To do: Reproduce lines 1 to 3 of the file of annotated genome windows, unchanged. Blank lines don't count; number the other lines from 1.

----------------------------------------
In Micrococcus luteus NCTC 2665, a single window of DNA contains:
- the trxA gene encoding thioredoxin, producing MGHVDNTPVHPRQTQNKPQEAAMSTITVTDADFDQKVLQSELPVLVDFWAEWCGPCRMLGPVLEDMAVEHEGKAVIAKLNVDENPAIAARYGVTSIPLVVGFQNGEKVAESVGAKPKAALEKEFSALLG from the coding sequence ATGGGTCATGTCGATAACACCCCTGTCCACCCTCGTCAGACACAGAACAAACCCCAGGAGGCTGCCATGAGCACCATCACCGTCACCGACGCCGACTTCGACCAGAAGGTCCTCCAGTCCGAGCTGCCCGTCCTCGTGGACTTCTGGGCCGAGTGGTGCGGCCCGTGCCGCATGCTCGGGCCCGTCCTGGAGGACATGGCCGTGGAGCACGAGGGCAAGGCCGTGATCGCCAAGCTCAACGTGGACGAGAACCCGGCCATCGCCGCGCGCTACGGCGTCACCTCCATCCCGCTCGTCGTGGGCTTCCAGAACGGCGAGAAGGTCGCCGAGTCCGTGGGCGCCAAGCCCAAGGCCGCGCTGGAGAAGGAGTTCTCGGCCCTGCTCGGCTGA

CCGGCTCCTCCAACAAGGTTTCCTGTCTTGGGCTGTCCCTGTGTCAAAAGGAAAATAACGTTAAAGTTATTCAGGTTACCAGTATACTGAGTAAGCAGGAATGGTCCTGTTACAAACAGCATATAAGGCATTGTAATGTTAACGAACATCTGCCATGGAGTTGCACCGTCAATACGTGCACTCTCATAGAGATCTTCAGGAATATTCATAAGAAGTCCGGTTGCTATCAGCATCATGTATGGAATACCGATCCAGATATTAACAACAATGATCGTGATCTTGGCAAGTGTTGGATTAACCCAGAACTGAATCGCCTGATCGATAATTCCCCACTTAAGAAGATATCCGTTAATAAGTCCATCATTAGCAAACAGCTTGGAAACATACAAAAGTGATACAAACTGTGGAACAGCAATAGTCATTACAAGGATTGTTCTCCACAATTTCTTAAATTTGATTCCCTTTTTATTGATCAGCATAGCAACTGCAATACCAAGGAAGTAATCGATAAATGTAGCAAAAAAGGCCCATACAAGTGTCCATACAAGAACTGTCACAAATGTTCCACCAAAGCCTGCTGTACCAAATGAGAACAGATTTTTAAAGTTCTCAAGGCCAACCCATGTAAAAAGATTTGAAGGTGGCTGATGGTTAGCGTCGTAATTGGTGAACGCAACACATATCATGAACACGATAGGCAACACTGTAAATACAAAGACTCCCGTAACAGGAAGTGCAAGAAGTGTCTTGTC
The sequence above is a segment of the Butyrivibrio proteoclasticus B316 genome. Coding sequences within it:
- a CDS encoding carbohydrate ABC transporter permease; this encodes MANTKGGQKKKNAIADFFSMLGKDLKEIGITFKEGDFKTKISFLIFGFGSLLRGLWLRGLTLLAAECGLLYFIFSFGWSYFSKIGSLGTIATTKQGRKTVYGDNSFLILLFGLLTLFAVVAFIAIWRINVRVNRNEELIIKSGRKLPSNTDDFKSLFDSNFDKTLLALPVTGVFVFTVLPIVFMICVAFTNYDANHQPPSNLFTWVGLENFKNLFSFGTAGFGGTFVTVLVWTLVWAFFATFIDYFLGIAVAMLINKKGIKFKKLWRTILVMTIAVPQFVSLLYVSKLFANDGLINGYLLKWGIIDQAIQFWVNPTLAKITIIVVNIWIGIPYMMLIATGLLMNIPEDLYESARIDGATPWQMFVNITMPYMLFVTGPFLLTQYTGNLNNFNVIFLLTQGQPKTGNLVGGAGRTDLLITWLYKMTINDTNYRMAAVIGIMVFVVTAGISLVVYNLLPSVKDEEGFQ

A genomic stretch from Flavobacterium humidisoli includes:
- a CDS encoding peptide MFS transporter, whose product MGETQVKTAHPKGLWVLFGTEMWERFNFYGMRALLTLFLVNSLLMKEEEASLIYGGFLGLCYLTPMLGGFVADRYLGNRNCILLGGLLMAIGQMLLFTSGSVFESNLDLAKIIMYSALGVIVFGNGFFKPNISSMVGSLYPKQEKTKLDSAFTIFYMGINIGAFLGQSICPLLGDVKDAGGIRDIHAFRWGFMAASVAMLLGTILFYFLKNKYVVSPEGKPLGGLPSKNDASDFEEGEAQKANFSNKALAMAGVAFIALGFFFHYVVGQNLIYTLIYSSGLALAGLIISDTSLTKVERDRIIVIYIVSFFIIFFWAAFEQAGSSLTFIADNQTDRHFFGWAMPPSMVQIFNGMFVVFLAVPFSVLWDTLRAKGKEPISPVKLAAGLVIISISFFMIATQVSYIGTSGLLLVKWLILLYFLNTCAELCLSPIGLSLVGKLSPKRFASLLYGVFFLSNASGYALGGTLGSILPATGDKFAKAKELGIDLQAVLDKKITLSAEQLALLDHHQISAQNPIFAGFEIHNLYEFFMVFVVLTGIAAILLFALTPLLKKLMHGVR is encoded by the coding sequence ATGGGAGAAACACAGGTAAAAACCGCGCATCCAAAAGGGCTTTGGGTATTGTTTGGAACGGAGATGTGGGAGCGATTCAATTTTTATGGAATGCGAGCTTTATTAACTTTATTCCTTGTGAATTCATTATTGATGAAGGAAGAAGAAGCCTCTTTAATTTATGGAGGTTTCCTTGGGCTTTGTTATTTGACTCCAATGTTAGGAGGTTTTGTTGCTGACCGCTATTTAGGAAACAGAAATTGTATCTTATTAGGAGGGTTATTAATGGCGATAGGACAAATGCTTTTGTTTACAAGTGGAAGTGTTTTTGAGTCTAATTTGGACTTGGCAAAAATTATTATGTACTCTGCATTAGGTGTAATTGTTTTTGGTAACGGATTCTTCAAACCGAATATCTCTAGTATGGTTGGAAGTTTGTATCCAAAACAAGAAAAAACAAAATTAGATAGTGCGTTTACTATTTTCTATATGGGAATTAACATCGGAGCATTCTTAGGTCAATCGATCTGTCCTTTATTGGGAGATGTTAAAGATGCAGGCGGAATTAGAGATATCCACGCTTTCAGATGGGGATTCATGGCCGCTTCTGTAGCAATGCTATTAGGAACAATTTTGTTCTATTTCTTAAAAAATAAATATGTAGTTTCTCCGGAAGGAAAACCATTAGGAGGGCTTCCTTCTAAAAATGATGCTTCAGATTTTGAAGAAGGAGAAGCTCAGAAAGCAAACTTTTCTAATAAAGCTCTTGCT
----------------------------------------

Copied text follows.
In Micrococcus luteus NCTC 2665, a single window of DNA contains:
- the trxA gene encoding thioredoxin, producing MGHVDNTPVHPRQTQNKPQEAAMSTITVTDADFDQKVLQSELPVLVDFWAEWCGPCRMLGPVLEDMAVEHEGKAVIAKLNVDENPAIAARYGVTSIPLVVGFQNGEKVAESVGAKPKAALEKEFSALLG from the coding sequence ATGGGTCATGTCGATAACACCCCTGTCCACCCTCGTCAGACACAGAACAAACCCCAGGAGGCTGCCATGAGCACCATCACCGTCACCGACGCCGACTTCGACCAGAAGGTCCTCCAGTCCGAGCTGCCCGTCCTCGTGGACTTCTGGGCCGAGTGGTGCGGCCCGTGCCGCATGCTCGGGCCCGTCCTGGAGGACATGGCCGTGGAGCACGAGGGCAAGGCCGTGATCGCCAAGCTCAACGTGGACGAGAACCCGGCCATCGCCGCGCGCTACGGCGTCACCTCCATCCCGCTCGTCGTGGGCTTCCAGAACGGCGAGAAGGTCGCCGAGTCCGTGGGCGCCAAGCCCAAGGCCGCGCTGGAGAAGGAGTTCTCGGCCCTGCTCGGCTGA

CCGGCTCCTCCAACAAGGTTTCCTGTCTTGGGCTGTCCCTGTGTCAAAAGGAAAATAACGTTAAAGTTATTCAGGTTACCAGTATACTGAGTAAGCAGGAATGGTCCTGTTACAAACAGCATATAAGGCATTGTAATGTTAACGAACATCTGCCATGGAGTTGCACCGTCAATACGTGCACTCTCATAGAGATCTTCAGGAATATTCATAAGAAGTCCGGTTGCTATCAGCATCATGTATGGAATACCGATCCAGATATTAACAACAATGATCGTGATCTTGGCAAGTGTTGGATTAACCCAGAACTGAATCGCCTGATCGATAATTCCCCACTTAAGAAGATATCCGTTAATAAGTCCATCATTAGCAAACAGCTTGGAAACATACAAAAGTGATACAAACTGTGGAACAGCAATAGTCATTACAAGGATTGTTCTCCACAATTTCTTAAATTTGATTCCCTTTTTATTGATCAGCATAGCAACTGCAATACCAAGGAAGTAATCGATAAATGTAGCAAAAAAGGCCCATACAAGTGTCCATACAAGAACTGTCACAAATGTTCCACCAAAGCCTGCTGTACCAAATGAGAACAGATTTTTAAAGTTCTCAAGGCCAACCCATGTAAAAAGATTTGAAGGTGGCTGATGGTTAGCGTCGTAATTGGTGAACGCAACACATATCATGAACACGATAGGCAACACTGTAAATACAAAGACTCCCGTAACAGGAAGTGCAAGAAGTGTCTTGTC